An evening which began with the most angry and organised protests against Arsene Wenger's tenure at Arsenal ended with a fruitless last ditch attempt to prove that the Frenchman should remain at The Emirates Stadium on a more than sentimental basis. The record books will read that Bayern Munich reached the Champions League quarter-finals, consigning the 10-man Gunners to their heaviest ever two-legged European defeat and exit at the first knock-out stage for a seventh year in a row. That they will omit the character shown by the home side is acceptable, such is the hame of the 10-2 aggregate defeat.

The toxicity had expected to be palpable as it ever had been during the 21-year tenure of English football's most successful ever overseas coach. That Wenger is "killing the club" as several hundred alleged prior to the kick-off might be an exaggeration, but that frustration was expected to be reflected inside the home of the north Londoners. By the end it was disappointment rather than anger expressed by the home faithful. Though many are at the end of their tether.

The reality was somewhat different for the first hour as Arsenal's players showed the fight that has been more than absent from their recent displays. Though for skeptics of the resolve offered by Wenger's men, they have often flirted with the improbable in this competition.

Previous campaigns have seen Monaco, Barcelona, Bayern and AC Milan had each sauntered to first leg leads before being forced to weather a storm from Wenger's side when the tie was all but put to bed. That storm in the first half was underlined by Theo Walcott whose tangible impact saw him thunder Arsenal ahead before earning a yellow card for an uncharacteristic confrontation with David Alaba - an incident which showed a glimmer of fight within Wenger's team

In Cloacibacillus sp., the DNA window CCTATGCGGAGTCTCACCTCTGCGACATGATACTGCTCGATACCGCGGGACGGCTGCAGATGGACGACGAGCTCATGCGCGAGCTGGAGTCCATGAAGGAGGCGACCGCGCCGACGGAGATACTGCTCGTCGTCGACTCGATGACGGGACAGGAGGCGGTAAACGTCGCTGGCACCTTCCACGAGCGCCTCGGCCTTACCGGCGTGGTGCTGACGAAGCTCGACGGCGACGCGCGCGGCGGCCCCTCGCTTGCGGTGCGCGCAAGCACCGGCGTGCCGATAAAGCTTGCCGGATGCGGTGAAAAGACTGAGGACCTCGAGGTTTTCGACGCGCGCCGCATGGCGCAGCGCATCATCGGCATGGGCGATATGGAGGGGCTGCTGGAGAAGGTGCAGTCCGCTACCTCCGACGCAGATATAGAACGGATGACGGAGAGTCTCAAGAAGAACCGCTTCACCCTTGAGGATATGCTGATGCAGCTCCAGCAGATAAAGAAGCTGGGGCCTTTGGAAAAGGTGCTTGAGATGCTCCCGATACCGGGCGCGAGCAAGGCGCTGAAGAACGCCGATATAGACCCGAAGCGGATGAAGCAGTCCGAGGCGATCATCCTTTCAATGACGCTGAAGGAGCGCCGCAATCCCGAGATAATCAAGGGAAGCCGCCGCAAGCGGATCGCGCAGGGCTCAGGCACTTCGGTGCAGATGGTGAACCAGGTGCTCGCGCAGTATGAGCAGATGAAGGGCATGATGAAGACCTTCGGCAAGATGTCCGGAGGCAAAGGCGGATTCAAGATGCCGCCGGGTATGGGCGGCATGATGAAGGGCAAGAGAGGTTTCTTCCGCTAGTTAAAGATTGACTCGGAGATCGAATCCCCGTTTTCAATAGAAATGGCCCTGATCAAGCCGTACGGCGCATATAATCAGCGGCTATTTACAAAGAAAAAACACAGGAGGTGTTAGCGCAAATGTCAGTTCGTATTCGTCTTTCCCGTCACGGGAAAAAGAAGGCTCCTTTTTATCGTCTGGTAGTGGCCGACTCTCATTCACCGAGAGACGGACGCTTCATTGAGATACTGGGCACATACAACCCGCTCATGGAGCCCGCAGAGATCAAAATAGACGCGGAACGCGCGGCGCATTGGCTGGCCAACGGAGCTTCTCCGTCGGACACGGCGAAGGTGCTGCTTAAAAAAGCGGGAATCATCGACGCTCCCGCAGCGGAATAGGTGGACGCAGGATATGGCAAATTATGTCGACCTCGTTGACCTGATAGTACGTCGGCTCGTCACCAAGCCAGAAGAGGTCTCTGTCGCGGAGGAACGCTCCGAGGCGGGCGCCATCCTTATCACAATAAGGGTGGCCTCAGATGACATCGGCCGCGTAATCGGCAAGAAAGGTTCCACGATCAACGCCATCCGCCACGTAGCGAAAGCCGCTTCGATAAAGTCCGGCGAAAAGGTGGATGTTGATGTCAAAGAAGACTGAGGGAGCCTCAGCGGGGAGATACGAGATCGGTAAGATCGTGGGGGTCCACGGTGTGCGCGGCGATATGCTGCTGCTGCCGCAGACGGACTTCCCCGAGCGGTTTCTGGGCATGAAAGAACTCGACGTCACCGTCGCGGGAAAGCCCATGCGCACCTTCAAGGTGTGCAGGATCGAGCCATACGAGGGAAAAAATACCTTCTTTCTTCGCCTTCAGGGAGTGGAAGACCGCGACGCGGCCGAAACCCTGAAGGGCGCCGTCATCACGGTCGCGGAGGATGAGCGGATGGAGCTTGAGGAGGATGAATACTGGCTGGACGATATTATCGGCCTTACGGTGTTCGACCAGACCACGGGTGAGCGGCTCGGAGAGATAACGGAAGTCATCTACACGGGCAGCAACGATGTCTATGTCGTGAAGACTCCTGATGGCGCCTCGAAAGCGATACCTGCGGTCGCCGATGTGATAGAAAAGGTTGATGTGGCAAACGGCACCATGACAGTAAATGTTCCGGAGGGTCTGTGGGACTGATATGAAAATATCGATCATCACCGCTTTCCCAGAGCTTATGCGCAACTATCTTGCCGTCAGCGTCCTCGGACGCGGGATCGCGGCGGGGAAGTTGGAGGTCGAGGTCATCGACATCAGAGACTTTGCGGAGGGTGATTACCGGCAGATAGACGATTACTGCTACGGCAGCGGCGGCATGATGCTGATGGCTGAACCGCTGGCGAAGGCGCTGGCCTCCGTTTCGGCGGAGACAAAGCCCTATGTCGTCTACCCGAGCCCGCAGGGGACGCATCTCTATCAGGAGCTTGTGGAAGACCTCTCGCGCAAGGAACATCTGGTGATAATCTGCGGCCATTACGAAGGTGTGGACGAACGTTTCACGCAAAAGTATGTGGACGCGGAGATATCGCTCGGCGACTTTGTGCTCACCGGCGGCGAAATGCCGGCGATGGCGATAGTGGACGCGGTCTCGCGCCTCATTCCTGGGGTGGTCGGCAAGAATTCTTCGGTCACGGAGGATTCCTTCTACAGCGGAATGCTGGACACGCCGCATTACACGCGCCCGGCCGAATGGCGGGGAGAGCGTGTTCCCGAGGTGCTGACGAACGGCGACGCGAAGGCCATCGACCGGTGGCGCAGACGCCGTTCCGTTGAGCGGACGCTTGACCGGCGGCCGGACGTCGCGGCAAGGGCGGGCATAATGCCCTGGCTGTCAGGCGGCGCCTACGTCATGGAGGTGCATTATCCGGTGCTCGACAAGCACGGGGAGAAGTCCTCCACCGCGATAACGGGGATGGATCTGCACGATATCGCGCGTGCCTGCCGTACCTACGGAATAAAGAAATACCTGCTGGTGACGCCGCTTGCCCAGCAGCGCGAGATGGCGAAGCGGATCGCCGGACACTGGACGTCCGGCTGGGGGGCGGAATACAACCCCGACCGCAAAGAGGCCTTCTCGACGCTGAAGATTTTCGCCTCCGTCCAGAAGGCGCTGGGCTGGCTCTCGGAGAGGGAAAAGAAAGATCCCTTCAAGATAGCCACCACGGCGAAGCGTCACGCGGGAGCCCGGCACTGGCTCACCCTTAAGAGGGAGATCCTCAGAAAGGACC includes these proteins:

Arsene Wenger
Will Arsene Wenger see the light of the Champions League again with Arsenal? Getty Images

Alex Oxlade-Chamberlain was biting into the tackles, while Alexis Sanchez was at least sporadically aggressive just days on from a rumoured falling out with Wenger. This was not the display, initially at least, from a group of players who have given up, but it was devoid of quality at the key moments.

An out-of-sorts Bayern did their best in the first half to assist the narrative of an Arsenal side who had seemed if not re-born, then certainly awoken from a daze. The irony of the German supporters embarking on their own protest at kick-off - throwing toilet roll to the pitch to cause an early delay in response to the ticket prices charged by their hosts - will not have been lost even on the most stubborn Wenger supporter. Their mood will hardly have improved in the first half as David Ospina saved from Arturo Vidal's header before Robert Lewandowski skewed a volley wide.

From the moment Olivier Giroud's free header landed on the roof of Manuel Neuer's net after the break, Arsenal's hope of becoming the first side to overturn a four-goal deficit over two legs in Europe's premier club competition was deflated. Lewandowski would prove to be scourge of the 2006 runners-up, winning a penalty which saw Laurent Koscielny eventually, and rightly, dismissed. The Pole made no mistake to net for the 30th time this term and much like Koscielny's exit from the scene during the 5-1 demolition in Munich, Arsenal succumbed to the numbers game in the closing minutes.

Bayern Munich vs Arsenal
Bayern pilled on the misery for Arsenal late on. Getty

Sanchez's perseverance doubled, but he only contributed to the problems as running back into his own area he was disposed by a swarm of Bayern attackers, with Robben tucking into the corner. As pride proved an unsatisfactory carrot for the hosts, substitute Douglas Costa hammered home a third on the break as Arsenal were guilty of pilling forward. Vidal then flicked a beauty beyond Ospina, before walking in a fifth as the effort of the opening 60 minutes was replaced by humiliation which may prove impossible to overlook.

Whether Wenger's decision over his future has been made remains to be seen, but the chasm between Arsenal and a club they aspire to be compared to was embarrassingly vast. Not since 1983 and Spartak Moscow had the club suffered as harrowing a defeat on the continent. Now, the campaign is an FA Cup defeat to non-league Lincoln City away from ending in the absence of a major trophy for the 10th time in 12 seasons. That may be the final straw.